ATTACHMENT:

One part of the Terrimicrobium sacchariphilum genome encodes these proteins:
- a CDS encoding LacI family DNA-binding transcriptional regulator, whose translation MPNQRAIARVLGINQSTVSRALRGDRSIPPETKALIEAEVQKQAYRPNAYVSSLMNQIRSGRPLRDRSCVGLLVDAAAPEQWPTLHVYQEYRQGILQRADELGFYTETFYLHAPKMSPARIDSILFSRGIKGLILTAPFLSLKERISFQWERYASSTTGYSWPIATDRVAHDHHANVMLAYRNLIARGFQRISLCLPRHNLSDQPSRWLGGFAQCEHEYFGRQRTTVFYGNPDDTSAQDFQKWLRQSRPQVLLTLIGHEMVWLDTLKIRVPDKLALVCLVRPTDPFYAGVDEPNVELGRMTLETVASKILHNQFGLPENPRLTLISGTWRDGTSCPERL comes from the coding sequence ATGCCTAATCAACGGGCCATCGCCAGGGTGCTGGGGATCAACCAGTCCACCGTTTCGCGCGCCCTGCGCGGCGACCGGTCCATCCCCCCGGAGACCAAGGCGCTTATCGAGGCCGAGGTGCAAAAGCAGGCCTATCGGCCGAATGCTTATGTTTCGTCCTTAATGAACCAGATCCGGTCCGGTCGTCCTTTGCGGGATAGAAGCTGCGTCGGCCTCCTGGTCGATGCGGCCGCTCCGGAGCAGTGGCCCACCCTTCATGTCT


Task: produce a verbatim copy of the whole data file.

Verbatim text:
One part of the Terrimicrobium sacchariphilum genome encodes these proteins:
- a CDS encoding LacI family DNA-binding transcriptional regulator, whose translation MPNQRAIARVLGINQSTVSRALRGDRSIPPETKALIEAEVQKQAYRPNAYVSSLMNQIRSGRPLRDRSCVGLLVDAAAPEQWPTLHVYQEYRQGILQRADELGFYTETFYLHAPKMSPARIDSILFSRGIKGLILTAPFLSLKERISFQWERYASSTTGYSWPIATDRVAHDHHANVMLAYRNLIARGFQRISLCLPRHNLSDQPSRWLGGFAQCEHEYFGRQRTTVFYGNPDDTSAQDFQKWLRQSRPQVLLTLIGHEMVWLDTLKIRVPDKLALVCLVRPTDPFYAGVDEPNVELGRMTLETVASKILHNQFGLPENPRLTLISGTWRDGTSCPERL comes from the coding sequence ATGCCTAATCAACGGGCCATCGCCAGGGTGCTGGGGATCAACCAGTCCACCGTTTCGCGCGCCCTGCGCGGCGACCGGTCCATCCCCCCGGAGACCAAGGCGCTTATCGAGGCCGAGGTGCAAAAGCAGGCCTATCGGCCGAATGCTTATGTTTCGTCCTTAATGAACCAGATCCGGTCCGGTCGTCCTTTGCGGGATAGAAGCTGCGTCGGCCTCCTGGTCGATGCGGCCGCTCCGGAGCAGTGGCCCACCCTTCATGTCT